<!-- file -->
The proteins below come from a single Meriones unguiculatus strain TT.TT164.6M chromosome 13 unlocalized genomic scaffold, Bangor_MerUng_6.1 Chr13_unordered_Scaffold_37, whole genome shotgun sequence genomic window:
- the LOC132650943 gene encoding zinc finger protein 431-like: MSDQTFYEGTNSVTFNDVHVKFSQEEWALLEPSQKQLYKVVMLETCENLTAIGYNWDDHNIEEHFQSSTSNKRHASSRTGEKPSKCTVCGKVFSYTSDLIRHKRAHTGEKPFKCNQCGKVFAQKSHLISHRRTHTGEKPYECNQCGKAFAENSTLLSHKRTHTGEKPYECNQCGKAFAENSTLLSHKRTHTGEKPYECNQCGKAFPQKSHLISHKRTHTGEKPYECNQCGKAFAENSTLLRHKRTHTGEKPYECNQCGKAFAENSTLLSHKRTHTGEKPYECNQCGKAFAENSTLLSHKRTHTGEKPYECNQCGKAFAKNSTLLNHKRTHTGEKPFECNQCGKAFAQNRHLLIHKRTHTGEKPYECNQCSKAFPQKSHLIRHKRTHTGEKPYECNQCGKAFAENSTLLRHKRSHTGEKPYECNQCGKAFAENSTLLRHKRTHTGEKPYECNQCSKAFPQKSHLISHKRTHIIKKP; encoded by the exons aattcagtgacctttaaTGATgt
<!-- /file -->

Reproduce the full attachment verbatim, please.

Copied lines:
The proteins below come from a single Meriones unguiculatus strain TT.TT164.6M chromosome 13 unlocalized genomic scaffold, Bangor_MerUng_6.1 Chr13_unordered_Scaffold_37, whole genome shotgun sequence genomic window:
- the LOC132650943 gene encoding zinc finger protein 431-like: MSDQTFYEGTNSVTFNDVHVKFSQEEWALLEPSQKQLYKVVMLETCENLTAIGYNWDDHNIEEHFQSSTSNKRHASSRTGEKPSKCTVCGKVFSYTSDLIRHKRAHTGEKPFKCNQCGKVFAQKSHLISHRRTHTGEKPYECNQCGKAFAENSTLLSHKRTHTGEKPYECNQCGKAFAENSTLLSHKRTHTGEKPYECNQCGKAFPQKSHLISHKRTHTGEKPYECNQCGKAFAENSTLLRHKRTHTGEKPYECNQCGKAFAENSTLLSHKRTHTGEKPYECNQCGKAFAENSTLLSHKRTHTGEKPYECNQCGKAFAKNSTLLNHKRTHTGEKPFECNQCGKAFAQNRHLLIHKRTHTGEKPYECNQCSKAFPQKSHLIRHKRTHTGEKPYECNQCGKAFAENSTLLRHKRSHTGEKPYECNQCGKAFAENSTLLRHKRTHTGEKPYECNQCSKAFPQKSHLISHKRTHIIKKP; encoded by the exons aattcagtgacctttaaTGATgt